David Mack has long been one of my favorite (if not my very favorite) comic artists. The Salt Lake Library, my second favorite building in Library Square, is hosting an exhibit of his original work (only a few days left go now!) and last Saturday Mack came in to give a talk, take some questions, sign some books, and just hang out for a while.
His talk/Q&A session at the beginning was great. He had so many interesting things to say about creativity and the artistic process. As an aspiring creative type I always love to hear from successful "creators" (be they writers, artists, film-makers, whatever) about how they got to where they are. David Mack did not disappoint and spoke at length about his career and what it has taken to create his art.
In this video he speaks a little about that and also discusses comic-books as a medium. When it comes to comics discussion of the form itself is rare. Most discussions are about which publisher is better and how so-and-so writer is ruining a beloved character.
Most of the focus was on Mack's "Kabuki: The Alchemy," a very personal, cerebral, and visually stunning story recently released in collected form. Here he talks a little about that.
Like I said, I love his work. For whatever reason this piece from the gallery stood out the most for me, even among other pieces that I'm more familiar with. If I could own any piece there this is the one I'd want the most.
I've left these pictures in hi-res so click on them for a huge version. It's worth it to see the detail.
Lots more Q&A in the gallery.
Then an informal reception that turned into more of a formal Q&A session as well. Here he addresses my good friend Matsby's question. Though it kind of looks like Mack is accusing him of something.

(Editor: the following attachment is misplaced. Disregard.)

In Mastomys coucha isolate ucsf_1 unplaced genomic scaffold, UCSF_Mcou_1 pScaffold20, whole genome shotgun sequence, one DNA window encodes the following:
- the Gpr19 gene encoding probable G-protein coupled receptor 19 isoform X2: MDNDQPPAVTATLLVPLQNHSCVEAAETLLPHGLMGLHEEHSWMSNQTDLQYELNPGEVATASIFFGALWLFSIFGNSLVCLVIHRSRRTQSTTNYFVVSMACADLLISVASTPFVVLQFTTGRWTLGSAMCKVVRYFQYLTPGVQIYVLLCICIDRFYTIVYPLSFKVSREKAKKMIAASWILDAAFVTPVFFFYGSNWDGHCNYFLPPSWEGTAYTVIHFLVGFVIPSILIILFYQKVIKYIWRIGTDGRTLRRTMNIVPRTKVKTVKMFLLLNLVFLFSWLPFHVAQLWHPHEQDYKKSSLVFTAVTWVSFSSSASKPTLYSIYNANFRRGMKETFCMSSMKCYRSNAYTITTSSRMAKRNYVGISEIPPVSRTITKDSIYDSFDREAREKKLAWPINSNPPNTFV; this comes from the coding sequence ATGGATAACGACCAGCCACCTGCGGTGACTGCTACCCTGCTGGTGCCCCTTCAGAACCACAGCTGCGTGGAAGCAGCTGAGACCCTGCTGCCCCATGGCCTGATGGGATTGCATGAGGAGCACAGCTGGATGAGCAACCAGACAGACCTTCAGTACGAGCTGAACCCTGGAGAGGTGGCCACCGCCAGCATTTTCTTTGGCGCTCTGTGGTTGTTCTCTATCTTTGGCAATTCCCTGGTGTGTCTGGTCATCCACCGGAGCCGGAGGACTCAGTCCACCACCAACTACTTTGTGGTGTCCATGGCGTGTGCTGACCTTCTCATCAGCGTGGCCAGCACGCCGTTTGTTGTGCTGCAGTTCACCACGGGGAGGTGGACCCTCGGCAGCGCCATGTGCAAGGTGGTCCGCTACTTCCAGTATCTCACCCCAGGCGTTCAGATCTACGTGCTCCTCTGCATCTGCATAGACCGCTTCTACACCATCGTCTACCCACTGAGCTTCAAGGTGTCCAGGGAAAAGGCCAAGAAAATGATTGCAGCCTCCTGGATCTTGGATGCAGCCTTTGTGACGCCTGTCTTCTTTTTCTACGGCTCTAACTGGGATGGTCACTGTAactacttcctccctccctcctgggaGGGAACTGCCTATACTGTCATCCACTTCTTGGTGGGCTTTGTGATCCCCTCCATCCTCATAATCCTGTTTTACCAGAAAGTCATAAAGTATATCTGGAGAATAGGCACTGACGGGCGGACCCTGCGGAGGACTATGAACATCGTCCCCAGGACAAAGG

Finish is up with this fantastic Daredevil sketch he whipped out.
In the gallery he talked about the concept of talent, and how easily it's squandered and how often people mistake practice and hard work for talent. Someone said "Yeah but you have talent, that Daredevil drawing only took fifteen seconds!" Mack corrected, "No, it took a lifetime and fifteen seconds."
Monday, September 7, 2009
Amelia Earhart by MK PerkerWell here we are! It's almost two months after the fact but it's finally time to recap SDCC09, my second journey into the Omerta Sea of Humanity crammed uncomfortably into the San Diego Convention Center, the exhibit hall strained to the breaking point like the laces on a steampunker's corset.
This year's Comic-Con was particularly odd for me. Much like the Vietnam War, if you weren't there you don't know what it's like. The sensory overload is off the charts. I figured since this was my second tour of duty I'd be able to handle it better. Not true! I'm still not exactly sure how I spent those four days. Somehow I managed to miss out on almost everything and yet still not have a single moment to catch my breath.
The whole experience is best summed up in this quote from Bryan Lee O'Malley, creator of Scott Pilgrim which currently stands as my favorite thing ever.
Yep. Anyway enough preamble!
And then, yeah, by the mid-afternoon you kind of feel like you've lived at Comic-Con since you were small, and you'll live there forever. It's all you've ever known and there is absolutely nothing weird about all the weird shit you're seeing constantly and the endless crush of people.
I put a lot of work into my costume this year:
Marvel was playing a fun version of the shell game at their booth, with Robert Downey Jr. hidden inside one of these costumes. Hardest working man in show business.
Always interesting to see what your favorite comic creators actually look like.